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Soccer

FC Dallas Get Back to MLS Play This Weekend. Will Their Unpredictability Return, Too?

They dazzle. They disappoint. They do everything in between. And with 11 games left in the regular season, it's on Dallas to find some measure of consistency to get back into the playoffs.
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Paxton Pomykal and FC Dallas know a thing or two about frustrating play this season. Jerome Miron-USA TODAY Sports

Let’s put this simply: FC Dallas team has been the definition of entertainingly mediocre. With eight wins, nine losses, and a negative-one goal differential, they are as close to a .500 team as any in MLS this season. But what the team has lacked in performance, they have made up for with unpredictability. This is the most entertaining 10th-place team you’ll ever watch.

FC Dallas has not won, lost, or drawn three consecutive matches this year, which is what one might expect for a team hovering around the middle of the pack. But how they have maintained their middling record has been frustratingly sporadic. Take June, for instance. Between May 31 and July 1, FC Dallas lost to two of the worst teams in the Western Conference: Sporting KC and Portland. During that same run, they scored shutout victories over reigning MLS champs LAFC and the best team in the Western Conference this year, St. Louis City FC. 

Mystery box soccer can be fun—to a point. More often, it’s maddening. FCD shows flashes of being able to compete with the best teams in the league, and then those flashes disappear when the team melts down against basement dwellers.

The game that epitomized all of this—the highs and lows, the brilliance and incompetence—was the mega-hyped Leagues Cup match against Lionel Messi and Inter Miami CF. At first, it looked like Messi would run rampant, the way he has against pretty much everyone since joining MLS, when he placed a first-time shot in the bottom corner after just six minutes of play.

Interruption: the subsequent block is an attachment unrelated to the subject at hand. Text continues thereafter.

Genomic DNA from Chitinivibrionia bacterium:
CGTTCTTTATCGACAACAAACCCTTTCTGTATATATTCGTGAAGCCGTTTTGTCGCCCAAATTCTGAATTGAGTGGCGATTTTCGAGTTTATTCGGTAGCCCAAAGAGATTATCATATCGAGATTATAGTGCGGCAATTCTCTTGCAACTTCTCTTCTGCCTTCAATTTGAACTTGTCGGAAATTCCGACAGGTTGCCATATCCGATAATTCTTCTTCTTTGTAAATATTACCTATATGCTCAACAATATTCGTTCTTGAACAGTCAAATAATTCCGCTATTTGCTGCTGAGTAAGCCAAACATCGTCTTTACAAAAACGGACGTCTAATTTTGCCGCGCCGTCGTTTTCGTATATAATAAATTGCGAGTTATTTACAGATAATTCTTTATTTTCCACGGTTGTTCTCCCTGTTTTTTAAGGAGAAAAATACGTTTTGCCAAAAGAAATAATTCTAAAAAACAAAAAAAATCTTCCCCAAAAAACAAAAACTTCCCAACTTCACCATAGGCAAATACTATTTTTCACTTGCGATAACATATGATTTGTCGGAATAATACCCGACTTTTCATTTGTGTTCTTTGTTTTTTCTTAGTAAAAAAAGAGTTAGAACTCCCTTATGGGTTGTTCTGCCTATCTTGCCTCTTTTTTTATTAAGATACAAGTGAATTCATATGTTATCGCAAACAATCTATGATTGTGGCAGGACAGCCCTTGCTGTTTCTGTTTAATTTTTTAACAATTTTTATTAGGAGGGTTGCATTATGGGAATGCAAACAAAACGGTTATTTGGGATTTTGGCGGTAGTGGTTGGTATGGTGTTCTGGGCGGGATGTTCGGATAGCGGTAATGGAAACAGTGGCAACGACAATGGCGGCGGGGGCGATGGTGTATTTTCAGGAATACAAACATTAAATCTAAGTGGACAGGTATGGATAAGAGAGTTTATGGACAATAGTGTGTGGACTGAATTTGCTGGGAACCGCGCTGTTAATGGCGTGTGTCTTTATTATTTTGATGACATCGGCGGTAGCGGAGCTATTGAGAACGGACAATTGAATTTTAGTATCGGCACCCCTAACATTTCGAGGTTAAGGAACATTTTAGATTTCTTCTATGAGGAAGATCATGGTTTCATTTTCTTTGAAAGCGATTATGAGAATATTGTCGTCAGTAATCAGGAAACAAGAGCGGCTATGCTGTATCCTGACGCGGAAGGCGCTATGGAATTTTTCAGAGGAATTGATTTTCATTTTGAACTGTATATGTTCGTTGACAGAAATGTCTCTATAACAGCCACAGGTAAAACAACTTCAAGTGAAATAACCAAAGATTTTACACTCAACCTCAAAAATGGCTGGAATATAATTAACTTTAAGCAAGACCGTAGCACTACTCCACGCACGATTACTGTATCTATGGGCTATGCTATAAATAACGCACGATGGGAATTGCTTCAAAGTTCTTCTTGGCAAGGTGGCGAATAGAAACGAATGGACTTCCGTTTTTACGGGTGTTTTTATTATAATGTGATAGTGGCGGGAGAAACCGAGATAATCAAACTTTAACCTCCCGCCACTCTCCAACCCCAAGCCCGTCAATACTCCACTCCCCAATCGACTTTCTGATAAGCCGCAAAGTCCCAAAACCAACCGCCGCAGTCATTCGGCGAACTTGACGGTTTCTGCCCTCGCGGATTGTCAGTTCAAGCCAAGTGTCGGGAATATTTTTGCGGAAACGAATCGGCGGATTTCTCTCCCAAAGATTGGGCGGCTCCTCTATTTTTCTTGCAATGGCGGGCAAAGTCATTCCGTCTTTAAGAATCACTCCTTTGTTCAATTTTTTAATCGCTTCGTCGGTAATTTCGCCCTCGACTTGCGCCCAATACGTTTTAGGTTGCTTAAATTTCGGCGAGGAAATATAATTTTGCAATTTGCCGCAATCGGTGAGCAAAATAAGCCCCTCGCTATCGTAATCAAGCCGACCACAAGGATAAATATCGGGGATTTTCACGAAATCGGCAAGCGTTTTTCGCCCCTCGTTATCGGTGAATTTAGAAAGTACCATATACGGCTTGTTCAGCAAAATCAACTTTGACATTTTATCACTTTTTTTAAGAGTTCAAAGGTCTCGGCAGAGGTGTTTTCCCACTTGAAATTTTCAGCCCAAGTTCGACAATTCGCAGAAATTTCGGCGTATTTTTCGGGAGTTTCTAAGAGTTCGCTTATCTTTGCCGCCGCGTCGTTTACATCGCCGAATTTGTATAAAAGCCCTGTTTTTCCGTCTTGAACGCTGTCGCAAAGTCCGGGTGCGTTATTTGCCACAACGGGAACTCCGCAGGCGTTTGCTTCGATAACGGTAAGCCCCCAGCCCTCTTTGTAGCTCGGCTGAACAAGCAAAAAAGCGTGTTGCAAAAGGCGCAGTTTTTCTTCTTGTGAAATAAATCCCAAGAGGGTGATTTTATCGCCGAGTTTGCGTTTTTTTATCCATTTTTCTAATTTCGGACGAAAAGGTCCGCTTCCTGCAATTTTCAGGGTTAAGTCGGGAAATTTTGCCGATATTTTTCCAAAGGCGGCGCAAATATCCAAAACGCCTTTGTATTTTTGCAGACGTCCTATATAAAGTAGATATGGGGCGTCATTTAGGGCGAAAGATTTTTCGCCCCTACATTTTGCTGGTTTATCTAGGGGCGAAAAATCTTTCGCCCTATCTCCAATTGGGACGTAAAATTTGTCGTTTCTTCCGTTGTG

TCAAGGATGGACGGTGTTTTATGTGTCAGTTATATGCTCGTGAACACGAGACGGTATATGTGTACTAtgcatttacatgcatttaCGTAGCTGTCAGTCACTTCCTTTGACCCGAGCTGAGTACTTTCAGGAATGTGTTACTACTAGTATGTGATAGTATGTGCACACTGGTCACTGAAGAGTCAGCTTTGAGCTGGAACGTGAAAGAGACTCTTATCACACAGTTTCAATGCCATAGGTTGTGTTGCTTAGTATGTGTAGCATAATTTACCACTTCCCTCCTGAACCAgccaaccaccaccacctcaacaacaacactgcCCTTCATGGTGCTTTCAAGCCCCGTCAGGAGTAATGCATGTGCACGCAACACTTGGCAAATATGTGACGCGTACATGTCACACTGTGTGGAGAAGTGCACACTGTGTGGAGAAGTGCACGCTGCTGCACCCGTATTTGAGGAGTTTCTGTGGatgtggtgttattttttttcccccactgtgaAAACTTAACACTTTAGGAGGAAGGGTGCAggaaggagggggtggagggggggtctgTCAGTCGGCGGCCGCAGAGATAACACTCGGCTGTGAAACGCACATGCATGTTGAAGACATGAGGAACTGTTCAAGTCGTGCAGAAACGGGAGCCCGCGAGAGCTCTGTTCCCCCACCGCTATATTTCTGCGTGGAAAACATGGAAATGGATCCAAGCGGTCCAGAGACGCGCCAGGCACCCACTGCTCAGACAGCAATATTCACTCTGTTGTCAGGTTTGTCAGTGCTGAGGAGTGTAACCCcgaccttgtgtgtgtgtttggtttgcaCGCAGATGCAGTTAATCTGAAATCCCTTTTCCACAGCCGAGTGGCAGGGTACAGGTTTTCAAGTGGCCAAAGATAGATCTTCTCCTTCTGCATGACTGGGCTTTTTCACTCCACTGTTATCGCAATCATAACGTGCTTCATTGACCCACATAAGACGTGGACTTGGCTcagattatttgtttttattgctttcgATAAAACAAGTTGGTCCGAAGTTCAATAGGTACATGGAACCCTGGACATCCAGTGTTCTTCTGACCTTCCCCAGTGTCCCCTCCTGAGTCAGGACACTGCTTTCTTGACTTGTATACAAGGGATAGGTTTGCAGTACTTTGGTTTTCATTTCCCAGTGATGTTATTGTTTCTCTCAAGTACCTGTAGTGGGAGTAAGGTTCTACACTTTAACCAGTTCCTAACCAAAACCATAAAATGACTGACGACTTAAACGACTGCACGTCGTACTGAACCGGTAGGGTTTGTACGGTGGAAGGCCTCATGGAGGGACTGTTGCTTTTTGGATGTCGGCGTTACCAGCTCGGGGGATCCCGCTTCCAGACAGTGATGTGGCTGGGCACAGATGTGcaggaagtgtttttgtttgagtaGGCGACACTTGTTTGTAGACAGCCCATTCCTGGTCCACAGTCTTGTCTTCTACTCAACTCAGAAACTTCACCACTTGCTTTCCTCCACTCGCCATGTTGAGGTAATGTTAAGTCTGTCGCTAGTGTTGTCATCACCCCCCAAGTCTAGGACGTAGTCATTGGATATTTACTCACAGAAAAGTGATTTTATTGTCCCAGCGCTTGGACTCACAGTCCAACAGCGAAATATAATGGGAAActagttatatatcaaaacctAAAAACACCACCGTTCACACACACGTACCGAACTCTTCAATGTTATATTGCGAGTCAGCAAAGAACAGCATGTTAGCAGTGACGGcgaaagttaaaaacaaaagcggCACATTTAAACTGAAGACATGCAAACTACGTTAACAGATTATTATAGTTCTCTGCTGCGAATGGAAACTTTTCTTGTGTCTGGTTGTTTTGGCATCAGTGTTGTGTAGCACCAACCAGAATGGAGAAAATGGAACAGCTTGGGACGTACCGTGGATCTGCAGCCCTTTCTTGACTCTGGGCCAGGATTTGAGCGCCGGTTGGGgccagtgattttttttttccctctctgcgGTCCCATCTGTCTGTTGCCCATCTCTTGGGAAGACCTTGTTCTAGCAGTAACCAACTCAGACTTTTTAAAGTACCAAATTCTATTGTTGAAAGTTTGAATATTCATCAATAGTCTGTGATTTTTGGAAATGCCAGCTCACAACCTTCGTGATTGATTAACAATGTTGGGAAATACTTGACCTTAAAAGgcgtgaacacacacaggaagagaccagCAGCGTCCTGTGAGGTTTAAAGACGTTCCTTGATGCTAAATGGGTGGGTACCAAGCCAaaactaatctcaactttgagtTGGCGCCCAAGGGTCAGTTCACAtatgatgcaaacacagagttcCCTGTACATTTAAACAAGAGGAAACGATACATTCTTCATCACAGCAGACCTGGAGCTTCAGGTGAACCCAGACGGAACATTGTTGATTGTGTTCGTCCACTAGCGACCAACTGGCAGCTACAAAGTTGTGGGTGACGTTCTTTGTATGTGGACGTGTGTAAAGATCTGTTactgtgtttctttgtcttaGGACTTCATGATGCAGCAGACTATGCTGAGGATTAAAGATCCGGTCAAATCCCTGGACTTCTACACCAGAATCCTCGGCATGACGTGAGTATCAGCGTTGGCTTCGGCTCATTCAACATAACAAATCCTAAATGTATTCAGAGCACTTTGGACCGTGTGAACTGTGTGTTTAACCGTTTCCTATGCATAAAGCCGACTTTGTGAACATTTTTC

My heart sank. FC Dallas’ defense has been stingy this year thanks to the addition of center back Sebastien Ibeagha plus Maarten Paes emerging as one of the league’s half-dozen or so best keepers. They’re tied for the fourth-best defense in the league in terms of goal differential. But despite employing Jesus Ferreira along with a trio of exciting wingers, they have scored just 25 goals in MLS, tied for fifth-worst in the league. (There’s that inconsistency again.)

So, you could excuse me for thinking there was no chance of a comeback. Instead, Alan Velasco, and Bernard Kamungo (who has been on a tear of scoring goals, assisting goals, and drawing penalties since I profiled him … just saying) all scored to give Dallas a comfortable lead. And when Miami scored again, FC Dallas earned an own goal (after Ferreira missed a breakaway) and held a 4-2 lead with 10 minutes to go. Here they were, in front of the hottest crowd and most scrutiny they’ll face all season, rising to the occasion.

That’s when the chaos struck again. 

Left-back Marco Farfan buried a well-placed Messi free kick in the back of his own net like he was Luis Suarez back at Barcelona, followed by Messi giving everyone the moment they waited for when he scored a free kick of his own in the 85th minute to level the score. Overtime. Penalties. And, ultimately, another loss. Another wasted opportunity after flashes of brilliance. (Even if it was a hell of a spectacle.)